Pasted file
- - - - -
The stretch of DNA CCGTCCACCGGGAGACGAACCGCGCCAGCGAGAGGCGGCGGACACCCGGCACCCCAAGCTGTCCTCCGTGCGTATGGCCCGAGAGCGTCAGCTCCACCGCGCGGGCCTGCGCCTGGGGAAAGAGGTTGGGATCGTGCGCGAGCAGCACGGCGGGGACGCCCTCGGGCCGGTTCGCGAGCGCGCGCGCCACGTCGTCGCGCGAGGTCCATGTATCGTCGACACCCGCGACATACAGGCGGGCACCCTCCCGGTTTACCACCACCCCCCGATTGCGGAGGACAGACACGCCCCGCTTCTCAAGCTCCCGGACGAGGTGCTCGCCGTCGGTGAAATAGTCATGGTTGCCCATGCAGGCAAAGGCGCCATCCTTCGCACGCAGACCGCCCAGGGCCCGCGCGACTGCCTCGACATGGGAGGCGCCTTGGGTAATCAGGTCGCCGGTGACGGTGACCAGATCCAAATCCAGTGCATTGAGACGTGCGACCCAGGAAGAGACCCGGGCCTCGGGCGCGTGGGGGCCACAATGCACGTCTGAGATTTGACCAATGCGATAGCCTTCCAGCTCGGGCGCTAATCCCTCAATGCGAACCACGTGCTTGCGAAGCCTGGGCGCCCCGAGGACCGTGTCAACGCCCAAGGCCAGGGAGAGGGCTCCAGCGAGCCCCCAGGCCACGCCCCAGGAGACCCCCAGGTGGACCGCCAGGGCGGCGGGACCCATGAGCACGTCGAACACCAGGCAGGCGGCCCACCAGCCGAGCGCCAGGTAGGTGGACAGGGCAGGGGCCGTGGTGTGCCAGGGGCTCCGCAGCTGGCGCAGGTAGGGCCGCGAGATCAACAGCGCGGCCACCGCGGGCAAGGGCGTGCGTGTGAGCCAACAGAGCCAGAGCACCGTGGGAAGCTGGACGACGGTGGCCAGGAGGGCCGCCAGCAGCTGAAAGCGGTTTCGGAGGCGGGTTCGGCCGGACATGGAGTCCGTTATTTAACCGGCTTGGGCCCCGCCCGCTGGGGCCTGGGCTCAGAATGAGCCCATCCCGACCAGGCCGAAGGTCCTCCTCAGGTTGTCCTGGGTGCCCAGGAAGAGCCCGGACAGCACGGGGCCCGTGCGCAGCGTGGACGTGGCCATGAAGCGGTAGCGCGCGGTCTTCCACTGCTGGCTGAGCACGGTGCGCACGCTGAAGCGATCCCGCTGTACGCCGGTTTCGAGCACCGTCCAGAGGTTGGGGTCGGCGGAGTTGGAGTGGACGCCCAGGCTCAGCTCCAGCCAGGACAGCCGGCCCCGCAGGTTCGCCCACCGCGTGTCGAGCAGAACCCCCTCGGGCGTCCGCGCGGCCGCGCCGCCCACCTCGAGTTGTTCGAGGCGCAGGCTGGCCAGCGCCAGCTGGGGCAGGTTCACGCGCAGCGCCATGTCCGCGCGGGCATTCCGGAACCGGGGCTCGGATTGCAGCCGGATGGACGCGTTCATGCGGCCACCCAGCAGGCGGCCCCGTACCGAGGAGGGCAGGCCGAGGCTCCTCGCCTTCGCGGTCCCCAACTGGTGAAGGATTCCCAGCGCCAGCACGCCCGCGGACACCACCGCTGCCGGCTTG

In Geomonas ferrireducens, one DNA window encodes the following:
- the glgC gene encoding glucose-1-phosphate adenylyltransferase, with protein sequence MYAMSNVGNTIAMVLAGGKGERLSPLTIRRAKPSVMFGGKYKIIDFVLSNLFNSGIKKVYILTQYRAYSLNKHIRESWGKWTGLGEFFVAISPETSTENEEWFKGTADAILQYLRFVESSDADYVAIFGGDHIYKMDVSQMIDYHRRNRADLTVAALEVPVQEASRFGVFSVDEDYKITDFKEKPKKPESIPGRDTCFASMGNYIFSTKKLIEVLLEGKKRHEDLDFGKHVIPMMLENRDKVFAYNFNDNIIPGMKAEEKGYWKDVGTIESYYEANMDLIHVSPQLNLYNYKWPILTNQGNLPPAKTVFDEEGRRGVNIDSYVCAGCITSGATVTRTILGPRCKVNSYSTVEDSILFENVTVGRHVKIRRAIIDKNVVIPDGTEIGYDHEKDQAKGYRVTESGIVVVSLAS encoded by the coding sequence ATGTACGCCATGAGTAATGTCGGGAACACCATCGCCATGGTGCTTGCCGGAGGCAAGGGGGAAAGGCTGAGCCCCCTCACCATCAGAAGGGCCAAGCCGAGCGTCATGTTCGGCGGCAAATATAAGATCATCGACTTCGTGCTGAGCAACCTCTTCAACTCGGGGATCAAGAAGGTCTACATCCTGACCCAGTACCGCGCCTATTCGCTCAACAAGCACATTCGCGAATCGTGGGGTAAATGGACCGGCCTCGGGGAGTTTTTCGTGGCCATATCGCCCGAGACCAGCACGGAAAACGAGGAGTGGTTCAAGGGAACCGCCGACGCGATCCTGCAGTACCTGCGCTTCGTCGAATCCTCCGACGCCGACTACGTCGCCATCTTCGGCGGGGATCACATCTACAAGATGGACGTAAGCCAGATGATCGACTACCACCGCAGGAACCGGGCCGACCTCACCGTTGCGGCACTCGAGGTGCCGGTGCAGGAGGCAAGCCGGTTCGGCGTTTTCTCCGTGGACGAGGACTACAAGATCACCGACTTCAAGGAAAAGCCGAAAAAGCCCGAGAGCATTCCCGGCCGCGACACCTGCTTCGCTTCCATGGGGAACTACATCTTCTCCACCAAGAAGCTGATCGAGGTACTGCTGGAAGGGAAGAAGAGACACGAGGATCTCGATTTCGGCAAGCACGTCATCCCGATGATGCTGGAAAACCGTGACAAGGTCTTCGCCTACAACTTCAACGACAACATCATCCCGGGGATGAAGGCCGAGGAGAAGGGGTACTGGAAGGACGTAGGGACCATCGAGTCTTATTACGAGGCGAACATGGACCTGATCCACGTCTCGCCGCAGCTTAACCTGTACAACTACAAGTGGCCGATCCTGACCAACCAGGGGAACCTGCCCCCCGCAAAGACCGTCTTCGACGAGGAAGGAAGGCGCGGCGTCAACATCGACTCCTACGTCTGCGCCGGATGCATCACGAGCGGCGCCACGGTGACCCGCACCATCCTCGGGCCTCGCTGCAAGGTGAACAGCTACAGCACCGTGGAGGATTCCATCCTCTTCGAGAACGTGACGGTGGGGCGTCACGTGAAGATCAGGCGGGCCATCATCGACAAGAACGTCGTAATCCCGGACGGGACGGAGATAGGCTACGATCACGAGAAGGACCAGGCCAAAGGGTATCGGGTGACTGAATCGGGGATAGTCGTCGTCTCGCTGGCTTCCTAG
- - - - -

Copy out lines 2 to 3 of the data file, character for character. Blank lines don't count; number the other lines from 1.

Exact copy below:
In Geomonas ferrireducens, one DNA window encodes the following:
- the glgC gene encoding glucose-1-phosphate adenylyltransferase, with protein sequence MYAMSNVGNTIAMVLAGGKGERLSPLTIRRAKPSVMFGGKYKIIDFVLSNLFNSGIKKVYILTQYRAYSLNKHIRESWGKWTGLGEFFVAISPETSTENEEWFKGTADAILQYLRFVESSDADYVAIFGGDHIYKMDVSQMIDYHRRNRADLTVAALEVPVQEASRFGVFSVDEDYKITDFKEKPKKPESIPGRDTCFASMGNYIFSTKKLIEVLLEGKKRHEDLDFGKHVIPMMLENRDKVFAYNFNDNIIPGMKAEEKGYWKDVGTIESYYEANMDLIHVSPQLNLYNYKWPILTNQGNLPPAKTVFDEEGRRGVNIDSYVCAGCITSGATVTRTILGPRCKVNSYSTVEDSILFENVTVGRHVKIRRAIIDKNVVIPDGTEIGYDHEKDQAKGYRVTESGIVVVSLAS encoded by the coding sequence ATGTACGCCATGAGTAATGTCGGGAACACCATCGCCATGGTGCTTGCCGGAGGCAAGGGGGAAAGGCTGAGCCCCCTCACCATCAGAAGGGCCAAGCCGAGCGTCATGTTCGGCGGCAAATATAAGATCATCGACTTCGTGCTGAGCAACCTCTTCAACTCGGGGATCAAGAAGGTCTACATCCTGACCCAGTACCGCGCCTATTCGCTCAACAAGCACATTCGCGAATCGTGGGGTAAATGGACCGGCCTCGGGGAGTTTTTCGTGGCCATATCGCCCGAGACCAGCACGGAAAACGAGGAGTGGTTCAAGGGAACCGCCGACGCGATCCTGCAGTACCTGCGCTTCGTCGAATCCTCCGACGCCGACTACGTCGCCATCTTCGGCGGGGATCACATCTACAAGATGGACGTAAGCCAGATGATCGACTACCACCGCAGGAACCGGGCCGACCTCACCGTTGCGGCACTCGAGGTGCCGGTGCAGGAGGCAAGCCGGTTCGGCGTTTTCTCCGTGGACGAGGACTACAAGATCACCGACTTCAAGGAAAAGCCGAAAAAGCCCGAGAGCATTCCCGGCCGCGACACCTGCTTCGCTTCCATGGGGAACTACATCTTCTCCACCAAGAAGCTGATCGAGGTACTGCTGGAAGGGAAGAAGAGACACGAGGATCTCGATTTCGGCAAGCACGTCATCCCGATGATGCTGGAAAACCGTGACAAGGTCTTCGCCTACAACTTCAACGACAACATCATCCCGGGGATGAAGGCCGAGGAGAAGGGGTACTGGAAGGACGTAGGGACCATCGAGTCTTATTACGAGGCGAACATGGACCTGATCCACGTCTCGCCGCAGCTTAACCTGTACAACTACAAGTGGCCGATCCTGACCAACCAGGGGAACCTGCCCCCCGCAAAGACCGTCTTCGACGAGGAAGGAAGGCGCGGCGTCAACATCGACTCCTACGTCTGCGCCGGATGCATCACGAGCGGCGCCACGGTGACCCGCACCATCCTCGGGCCTCGCTGCAAGGTGAACAGCTACAGCACCGTGGAGGATTCCATCCTCTTCGAGAACGTGACGGTGGGGCGTCACGTGAAGATCAGGCGGGCCATCATCGACAAGAACGTCGTAATCCCGGACGGGACGGAGATAGGCTACGATCACGAGAAGGACCAGGCCAAAGGGTATCGGGTGACTGAATCGGGGATAGTCGTCGTCTCGCTGGCTTCCTAG